New report shows overtime out of control at USPS
By Bill McAllister, Washington Correspondent
A new report by the United States Postal Service’s internal watchdog confirms Postmaster General Louis DeJoy’s fear that overtime at the federal agency may be out of control.
The report by the agency’s Office of Inspector General warns that overtime costs have consistently exceeded budget estimates in the past six years, rising by 35 percent to $5 billion in fiscal 2019 alone.
Postal management “needs to strengthen controls over managing overtime to successfully contain these costs,” the Assessment of Overtime Activity report dated Aug. 25 said.
In the six-year period, the Postal Service paid $25.8 billion for regular overtime and another $2.3 billion for penalty overtime, which is double time for extra work under certain conditions.
Although the report was prepared before DeJoy assumed office in mid-June, overtime was one of the items he made clear to subordinates that he wanted to be reduced.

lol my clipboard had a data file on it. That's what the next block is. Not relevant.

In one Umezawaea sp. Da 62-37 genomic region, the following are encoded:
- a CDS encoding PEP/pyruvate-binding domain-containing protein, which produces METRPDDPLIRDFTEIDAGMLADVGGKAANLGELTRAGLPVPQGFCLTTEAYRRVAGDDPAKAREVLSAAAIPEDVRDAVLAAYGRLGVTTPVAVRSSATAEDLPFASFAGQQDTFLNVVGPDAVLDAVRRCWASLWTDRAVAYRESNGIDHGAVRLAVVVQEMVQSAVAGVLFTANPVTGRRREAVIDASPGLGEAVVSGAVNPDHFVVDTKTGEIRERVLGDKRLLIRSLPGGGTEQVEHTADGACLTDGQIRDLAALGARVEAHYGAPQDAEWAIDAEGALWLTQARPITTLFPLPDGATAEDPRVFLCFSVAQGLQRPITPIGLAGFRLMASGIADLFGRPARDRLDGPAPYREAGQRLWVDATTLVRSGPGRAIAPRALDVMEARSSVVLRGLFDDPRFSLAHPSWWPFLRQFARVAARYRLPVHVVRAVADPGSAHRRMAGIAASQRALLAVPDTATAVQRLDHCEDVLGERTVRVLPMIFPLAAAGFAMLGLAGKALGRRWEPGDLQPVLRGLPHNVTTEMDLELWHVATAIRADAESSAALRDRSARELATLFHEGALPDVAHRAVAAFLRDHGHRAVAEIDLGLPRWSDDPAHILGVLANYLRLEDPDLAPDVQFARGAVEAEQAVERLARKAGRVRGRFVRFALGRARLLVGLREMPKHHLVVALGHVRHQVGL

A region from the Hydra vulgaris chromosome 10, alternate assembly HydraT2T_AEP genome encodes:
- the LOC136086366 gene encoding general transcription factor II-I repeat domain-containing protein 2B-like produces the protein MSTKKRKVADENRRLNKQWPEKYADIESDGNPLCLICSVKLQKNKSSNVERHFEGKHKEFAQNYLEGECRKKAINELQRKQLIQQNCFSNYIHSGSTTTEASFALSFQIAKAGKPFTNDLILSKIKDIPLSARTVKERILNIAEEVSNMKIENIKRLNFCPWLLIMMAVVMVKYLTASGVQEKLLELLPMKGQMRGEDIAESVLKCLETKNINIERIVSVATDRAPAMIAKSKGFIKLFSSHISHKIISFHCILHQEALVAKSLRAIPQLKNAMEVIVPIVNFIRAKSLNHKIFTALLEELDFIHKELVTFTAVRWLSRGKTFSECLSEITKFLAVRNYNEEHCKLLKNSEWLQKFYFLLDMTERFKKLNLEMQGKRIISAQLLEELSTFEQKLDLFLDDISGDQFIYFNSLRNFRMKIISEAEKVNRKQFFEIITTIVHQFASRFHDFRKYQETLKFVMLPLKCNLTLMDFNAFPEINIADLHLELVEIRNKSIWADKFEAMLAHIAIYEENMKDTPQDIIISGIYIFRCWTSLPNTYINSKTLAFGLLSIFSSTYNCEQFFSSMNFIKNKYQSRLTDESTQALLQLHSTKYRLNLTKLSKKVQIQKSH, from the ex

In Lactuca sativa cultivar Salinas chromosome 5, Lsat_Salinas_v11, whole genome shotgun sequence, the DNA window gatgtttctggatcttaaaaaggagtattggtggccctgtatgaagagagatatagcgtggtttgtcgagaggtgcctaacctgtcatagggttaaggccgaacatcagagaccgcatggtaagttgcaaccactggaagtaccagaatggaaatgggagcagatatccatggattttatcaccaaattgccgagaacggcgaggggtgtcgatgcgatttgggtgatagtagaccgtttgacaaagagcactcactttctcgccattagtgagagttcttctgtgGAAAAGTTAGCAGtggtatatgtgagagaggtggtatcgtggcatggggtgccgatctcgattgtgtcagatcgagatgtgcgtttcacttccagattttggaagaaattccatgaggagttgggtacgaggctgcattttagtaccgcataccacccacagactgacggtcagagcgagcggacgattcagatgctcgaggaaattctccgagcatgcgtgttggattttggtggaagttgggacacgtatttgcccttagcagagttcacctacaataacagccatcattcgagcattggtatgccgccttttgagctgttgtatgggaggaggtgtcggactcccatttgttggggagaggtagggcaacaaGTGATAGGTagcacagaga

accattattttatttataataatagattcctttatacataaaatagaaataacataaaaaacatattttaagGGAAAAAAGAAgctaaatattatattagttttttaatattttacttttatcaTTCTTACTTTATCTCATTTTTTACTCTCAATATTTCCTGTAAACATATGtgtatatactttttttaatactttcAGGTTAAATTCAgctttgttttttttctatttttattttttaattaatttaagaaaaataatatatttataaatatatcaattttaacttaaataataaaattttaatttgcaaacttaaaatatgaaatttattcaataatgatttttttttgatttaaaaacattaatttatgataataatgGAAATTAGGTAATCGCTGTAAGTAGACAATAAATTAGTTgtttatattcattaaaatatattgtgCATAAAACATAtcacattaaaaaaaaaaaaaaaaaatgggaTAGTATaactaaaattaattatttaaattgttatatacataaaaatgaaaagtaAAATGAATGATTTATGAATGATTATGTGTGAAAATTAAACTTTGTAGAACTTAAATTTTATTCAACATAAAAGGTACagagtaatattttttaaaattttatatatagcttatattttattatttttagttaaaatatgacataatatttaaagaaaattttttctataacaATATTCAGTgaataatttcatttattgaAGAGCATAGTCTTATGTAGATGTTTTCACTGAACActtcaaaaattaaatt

He has since told congressional committees he did not intend to entirely eliminate overtime, but the new report makes clear that its use has grown rapidly, exceeding planned expenditures.
The highest cost year for overtime was fiscal 2019, the new report says, with $4.4 billion in overtime and $574 million in penalty overtime.
Over the six years the inspector general studied overtime, it became more than 9 percent of hours worked.
“Management did not always effectively manage unauthorized overtime,” the report said. In fiscal 2019, 42 percent of career and noncareer workers had unauthorized overtime, it said.
“The current Postal Service framework for measuring key performance indicators lacks a direct deterrent that prevents management from exceeding their overtime budget,” according to the report.
The inspector general recommended a number of steps it said would help control overtime costs.
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